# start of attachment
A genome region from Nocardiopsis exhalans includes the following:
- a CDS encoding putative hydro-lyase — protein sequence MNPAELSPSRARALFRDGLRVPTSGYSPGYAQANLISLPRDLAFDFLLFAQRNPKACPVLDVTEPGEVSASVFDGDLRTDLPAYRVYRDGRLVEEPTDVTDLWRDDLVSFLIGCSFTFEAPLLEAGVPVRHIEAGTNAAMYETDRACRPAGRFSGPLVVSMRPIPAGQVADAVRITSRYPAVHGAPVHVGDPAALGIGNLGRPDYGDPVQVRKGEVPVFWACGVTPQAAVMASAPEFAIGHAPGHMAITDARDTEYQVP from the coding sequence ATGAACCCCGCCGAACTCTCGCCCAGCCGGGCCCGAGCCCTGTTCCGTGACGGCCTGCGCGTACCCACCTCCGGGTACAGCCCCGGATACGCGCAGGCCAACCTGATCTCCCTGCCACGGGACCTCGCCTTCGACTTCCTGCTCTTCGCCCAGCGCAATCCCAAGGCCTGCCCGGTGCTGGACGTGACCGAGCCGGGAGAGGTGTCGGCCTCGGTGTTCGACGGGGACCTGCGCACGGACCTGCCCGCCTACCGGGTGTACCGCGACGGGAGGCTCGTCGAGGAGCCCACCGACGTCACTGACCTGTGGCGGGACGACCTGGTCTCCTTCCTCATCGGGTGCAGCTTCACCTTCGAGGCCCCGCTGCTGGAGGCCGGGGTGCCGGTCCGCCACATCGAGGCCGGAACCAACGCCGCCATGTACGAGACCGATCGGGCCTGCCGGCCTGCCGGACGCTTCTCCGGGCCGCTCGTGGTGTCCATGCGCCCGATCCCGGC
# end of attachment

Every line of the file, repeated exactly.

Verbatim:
A genome region from Nocardiopsis exhalans includes the following:
- a CDS encoding putative hydro-lyase — protein sequence MNPAELSPSRARALFRDGLRVPTSGYSPGYAQANLISLPRDLAFDFLLFAQRNPKACPVLDVTEPGEVSASVFDGDLRTDLPAYRVYRDGRLVEEPTDVTDLWRDDLVSFLIGCSFTFEAPLLEAGVPVRHIEAGTNAAMYETDRACRPAGRFSGPLVVSMRPIPAGQVADAVRITSRYPAVHGAPVHVGDPAALGIGNLGRPDYGDPVQVRKGEVPVFWACGVTPQAAVMASAPEFAIGHAPGHMAITDARDTEYQVP from the coding sequence ATGAACCCCGCCGAACTCTCGCCCAGCCGGGCCCGAGCCCTGTTCCGTGACGGCCTGCGCGTACCCACCTCCGGGTACAGCCCCGGATACGCGCAGGCCAACCTGATCTCCCTGCCACGGGACCTCGCCTTCGACTTCCTGCTCTTCGCCCAGCGCAATCCCAAGGCCTGCCCGGTGCTGGACGTGACCGAGCCGGGAGAGGTGTCGGCCTCGGTGTTCGACGGGGACCTGCGCACGGACCTGCCCGCCTACCGGGTGTACCGCGACGGGAGGCTCGTCGAGGAGCCCACCGACGTCACTGACCTGTGGCGGGACGACCTGGTCTCCTTCCTCATCGGGTGCAGCTTCACCTTCGAGGCCCCGCTGCTGGAGGCCGGGGTGCCGGTCCGCCACATCGAGGCCGGAACCAACGCCGCCATGTACGAGACCGATCGGGCCTGCCGGCCTGCCGGACGCTTCTCCGGGCCGCTCGTGGTGTCCATGCGCCCGATCCCGGC